The results of the two studies points to a correlation between the use of casual email and text messaging. While generational aspects were evident, they were not significant enough to explain the reason for student decorum in out of class communication and professors’ response and opinions to such violations. The results supported the general consensus of a need for instructional emails from professors, and also identified a negative opinion towards students with casual or improper email. It is hypothesized that second and third order effects of continued violations could follow students to the business world and possibly generate the same affects from future employers and business relationships.

All in all it appears that with the increase of technology, the perceived need for training on proper correspondence rules and techniques has changed. With the rush of everyday life and immediate electronic conversations via texting, it appears that young students are creating habits that might echo beyond school. Effective communication is a vital skill in the business world. If students do not learn proper etiquette, it is quite likely they will expose themselves to embarrassment and criticisms in a business environment were perception is reality. Their communication with professors is a good place to start!

Stephens, K.K., Houser, M.L., & Cowan, R.L. (2009). R U Able to Meat Me: The Impact of Students’ Overly Casual Email Messages to Instructors. Communication Education58(3), 303-326.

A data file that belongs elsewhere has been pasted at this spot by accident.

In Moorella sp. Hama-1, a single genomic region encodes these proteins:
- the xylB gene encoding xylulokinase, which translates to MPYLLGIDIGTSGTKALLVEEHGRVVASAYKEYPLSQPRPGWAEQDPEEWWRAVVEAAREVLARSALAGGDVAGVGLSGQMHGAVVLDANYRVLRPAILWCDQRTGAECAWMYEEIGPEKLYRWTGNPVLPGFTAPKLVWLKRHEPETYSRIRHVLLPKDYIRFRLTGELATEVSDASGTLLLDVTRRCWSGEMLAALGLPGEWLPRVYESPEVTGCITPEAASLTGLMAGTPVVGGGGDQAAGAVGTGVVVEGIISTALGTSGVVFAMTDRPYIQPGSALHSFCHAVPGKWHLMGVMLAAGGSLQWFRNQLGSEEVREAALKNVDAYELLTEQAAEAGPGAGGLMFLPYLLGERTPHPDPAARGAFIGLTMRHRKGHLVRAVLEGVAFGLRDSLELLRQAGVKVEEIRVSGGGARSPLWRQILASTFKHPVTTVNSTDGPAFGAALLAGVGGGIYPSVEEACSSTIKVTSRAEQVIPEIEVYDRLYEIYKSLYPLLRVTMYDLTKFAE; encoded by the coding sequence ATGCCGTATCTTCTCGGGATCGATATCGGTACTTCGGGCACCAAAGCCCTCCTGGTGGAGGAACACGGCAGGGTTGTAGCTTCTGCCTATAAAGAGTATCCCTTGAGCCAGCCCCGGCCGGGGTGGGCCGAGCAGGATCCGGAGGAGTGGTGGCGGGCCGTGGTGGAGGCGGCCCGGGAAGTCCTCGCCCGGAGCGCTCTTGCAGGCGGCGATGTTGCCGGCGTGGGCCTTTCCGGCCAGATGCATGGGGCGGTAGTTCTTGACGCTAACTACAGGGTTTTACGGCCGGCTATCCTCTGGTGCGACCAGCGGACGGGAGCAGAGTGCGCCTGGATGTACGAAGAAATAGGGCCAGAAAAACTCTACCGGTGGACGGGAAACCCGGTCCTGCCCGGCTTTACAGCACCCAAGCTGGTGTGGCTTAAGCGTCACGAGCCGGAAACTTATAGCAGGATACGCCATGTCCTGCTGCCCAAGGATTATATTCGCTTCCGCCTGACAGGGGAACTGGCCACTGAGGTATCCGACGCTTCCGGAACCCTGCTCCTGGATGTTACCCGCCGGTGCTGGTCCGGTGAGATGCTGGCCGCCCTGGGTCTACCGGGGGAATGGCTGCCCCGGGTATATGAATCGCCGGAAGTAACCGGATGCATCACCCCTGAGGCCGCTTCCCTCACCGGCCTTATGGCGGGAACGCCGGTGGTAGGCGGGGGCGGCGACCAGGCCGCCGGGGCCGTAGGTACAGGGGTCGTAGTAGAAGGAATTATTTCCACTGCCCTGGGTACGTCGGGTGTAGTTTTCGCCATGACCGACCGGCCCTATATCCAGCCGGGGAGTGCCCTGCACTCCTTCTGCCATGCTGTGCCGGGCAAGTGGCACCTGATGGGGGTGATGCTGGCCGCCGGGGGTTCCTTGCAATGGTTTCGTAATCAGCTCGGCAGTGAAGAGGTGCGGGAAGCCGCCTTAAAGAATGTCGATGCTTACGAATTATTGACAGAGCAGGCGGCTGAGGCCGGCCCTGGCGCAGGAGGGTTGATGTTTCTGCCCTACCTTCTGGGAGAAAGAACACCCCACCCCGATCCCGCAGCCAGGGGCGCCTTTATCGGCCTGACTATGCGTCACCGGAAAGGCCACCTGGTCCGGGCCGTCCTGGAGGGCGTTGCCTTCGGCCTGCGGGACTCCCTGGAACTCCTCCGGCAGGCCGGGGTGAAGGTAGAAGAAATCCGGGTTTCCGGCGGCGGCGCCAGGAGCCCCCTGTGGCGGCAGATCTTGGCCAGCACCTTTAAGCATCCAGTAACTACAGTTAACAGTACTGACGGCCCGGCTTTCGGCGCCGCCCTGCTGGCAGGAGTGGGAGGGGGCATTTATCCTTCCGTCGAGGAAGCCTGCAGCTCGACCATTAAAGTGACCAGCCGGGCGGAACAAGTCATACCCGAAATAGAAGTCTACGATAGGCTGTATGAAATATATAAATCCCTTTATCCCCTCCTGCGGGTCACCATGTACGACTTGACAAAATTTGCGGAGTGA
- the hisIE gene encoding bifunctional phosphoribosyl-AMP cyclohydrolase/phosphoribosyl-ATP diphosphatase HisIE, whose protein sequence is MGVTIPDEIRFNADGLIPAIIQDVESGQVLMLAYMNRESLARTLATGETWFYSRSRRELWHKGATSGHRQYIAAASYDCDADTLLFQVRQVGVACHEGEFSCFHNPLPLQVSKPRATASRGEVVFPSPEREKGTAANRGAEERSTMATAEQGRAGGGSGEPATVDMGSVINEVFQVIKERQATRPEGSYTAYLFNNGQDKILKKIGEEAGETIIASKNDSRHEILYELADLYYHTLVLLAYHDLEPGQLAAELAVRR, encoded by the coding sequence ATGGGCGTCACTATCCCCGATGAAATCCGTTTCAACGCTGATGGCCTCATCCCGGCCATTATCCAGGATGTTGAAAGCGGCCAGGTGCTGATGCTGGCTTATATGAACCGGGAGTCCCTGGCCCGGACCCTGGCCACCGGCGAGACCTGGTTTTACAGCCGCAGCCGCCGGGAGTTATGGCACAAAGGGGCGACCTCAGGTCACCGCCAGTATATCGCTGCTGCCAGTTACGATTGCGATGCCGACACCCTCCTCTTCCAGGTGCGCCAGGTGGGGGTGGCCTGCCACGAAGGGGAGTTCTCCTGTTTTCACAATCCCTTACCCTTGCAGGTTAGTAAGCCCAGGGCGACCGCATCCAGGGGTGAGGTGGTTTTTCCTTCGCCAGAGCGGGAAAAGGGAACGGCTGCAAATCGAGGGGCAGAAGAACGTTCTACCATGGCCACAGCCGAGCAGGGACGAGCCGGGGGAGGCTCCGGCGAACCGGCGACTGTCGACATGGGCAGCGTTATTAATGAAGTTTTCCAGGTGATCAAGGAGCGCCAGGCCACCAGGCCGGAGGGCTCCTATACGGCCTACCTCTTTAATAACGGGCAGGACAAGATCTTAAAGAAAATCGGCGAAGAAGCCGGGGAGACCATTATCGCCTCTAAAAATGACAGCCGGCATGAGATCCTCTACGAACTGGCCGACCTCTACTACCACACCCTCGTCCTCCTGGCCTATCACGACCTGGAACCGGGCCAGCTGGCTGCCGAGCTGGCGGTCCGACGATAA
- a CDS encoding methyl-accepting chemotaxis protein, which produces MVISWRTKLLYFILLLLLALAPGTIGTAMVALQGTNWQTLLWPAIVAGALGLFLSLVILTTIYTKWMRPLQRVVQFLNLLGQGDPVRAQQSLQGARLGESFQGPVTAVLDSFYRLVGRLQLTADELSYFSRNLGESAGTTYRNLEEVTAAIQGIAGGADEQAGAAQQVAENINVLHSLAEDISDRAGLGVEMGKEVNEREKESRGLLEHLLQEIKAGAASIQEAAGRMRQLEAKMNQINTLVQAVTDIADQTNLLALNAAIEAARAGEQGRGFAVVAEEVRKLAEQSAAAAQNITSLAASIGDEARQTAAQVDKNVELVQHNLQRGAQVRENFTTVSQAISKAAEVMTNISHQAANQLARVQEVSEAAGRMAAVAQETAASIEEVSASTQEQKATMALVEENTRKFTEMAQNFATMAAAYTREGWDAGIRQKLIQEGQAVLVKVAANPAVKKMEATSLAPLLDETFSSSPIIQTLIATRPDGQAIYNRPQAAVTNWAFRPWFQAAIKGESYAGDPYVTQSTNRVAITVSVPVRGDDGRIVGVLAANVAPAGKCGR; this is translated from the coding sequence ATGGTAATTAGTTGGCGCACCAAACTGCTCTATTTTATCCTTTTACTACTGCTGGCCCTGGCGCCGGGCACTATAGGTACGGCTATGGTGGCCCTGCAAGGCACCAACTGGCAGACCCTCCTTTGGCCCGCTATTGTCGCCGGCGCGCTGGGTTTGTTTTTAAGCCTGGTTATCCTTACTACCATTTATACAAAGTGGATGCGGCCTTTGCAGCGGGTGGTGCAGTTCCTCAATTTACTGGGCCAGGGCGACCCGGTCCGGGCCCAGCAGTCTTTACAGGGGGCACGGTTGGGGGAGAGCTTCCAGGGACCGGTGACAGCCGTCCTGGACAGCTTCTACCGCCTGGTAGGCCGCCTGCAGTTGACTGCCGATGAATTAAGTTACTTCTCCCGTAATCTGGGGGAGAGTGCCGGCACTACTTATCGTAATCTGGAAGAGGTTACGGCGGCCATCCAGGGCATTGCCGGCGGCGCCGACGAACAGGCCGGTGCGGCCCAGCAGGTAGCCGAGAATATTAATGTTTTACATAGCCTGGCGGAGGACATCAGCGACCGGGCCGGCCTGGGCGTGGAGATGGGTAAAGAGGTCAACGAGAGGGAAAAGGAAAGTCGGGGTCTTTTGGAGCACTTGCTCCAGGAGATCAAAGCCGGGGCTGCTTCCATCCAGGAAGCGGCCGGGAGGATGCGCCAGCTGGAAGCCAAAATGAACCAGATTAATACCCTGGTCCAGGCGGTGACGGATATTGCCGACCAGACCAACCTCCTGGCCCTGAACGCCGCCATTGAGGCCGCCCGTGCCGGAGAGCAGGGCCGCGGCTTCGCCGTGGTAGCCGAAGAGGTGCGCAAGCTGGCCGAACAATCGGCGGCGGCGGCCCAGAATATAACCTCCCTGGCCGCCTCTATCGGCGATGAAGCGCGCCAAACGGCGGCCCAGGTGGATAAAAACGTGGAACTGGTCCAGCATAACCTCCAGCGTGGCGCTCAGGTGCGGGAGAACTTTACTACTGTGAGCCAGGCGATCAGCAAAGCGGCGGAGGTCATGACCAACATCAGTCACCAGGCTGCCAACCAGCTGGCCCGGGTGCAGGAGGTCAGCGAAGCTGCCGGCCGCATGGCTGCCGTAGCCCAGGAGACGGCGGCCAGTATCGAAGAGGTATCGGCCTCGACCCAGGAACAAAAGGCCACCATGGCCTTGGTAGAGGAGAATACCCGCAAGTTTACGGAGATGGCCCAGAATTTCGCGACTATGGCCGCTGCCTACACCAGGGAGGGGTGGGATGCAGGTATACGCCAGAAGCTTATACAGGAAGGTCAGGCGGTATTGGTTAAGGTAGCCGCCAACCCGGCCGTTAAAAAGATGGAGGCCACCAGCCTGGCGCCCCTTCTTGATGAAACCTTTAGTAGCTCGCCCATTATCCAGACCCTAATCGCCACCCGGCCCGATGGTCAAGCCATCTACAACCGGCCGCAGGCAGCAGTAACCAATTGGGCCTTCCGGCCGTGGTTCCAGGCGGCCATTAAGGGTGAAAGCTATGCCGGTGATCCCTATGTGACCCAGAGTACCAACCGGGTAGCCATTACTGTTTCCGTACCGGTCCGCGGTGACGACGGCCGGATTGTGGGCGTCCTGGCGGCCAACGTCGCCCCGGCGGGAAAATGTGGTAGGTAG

What we use social media for

Research by NM Incite reveals some notable but not terribly shocking data regarding why people engage with social media.

From the highlights:

Not surprisingly, the top drivers of social media use among social networkers are keeping in touch with family and friends (89% and 88%, respectively) and finding new friends (70%).  Another driver of use is the desire to view and contribute to reviews of products and services as 68 percent of social media users go to social networking sites to read product reviews and over half use these sites to provide product feedback, both positive and negative.  Other top reasons social media users engage in social networking include entertainment (67%), as a creative outlet (64%), to learn about products (58%), and to get coupons or promotions (54%).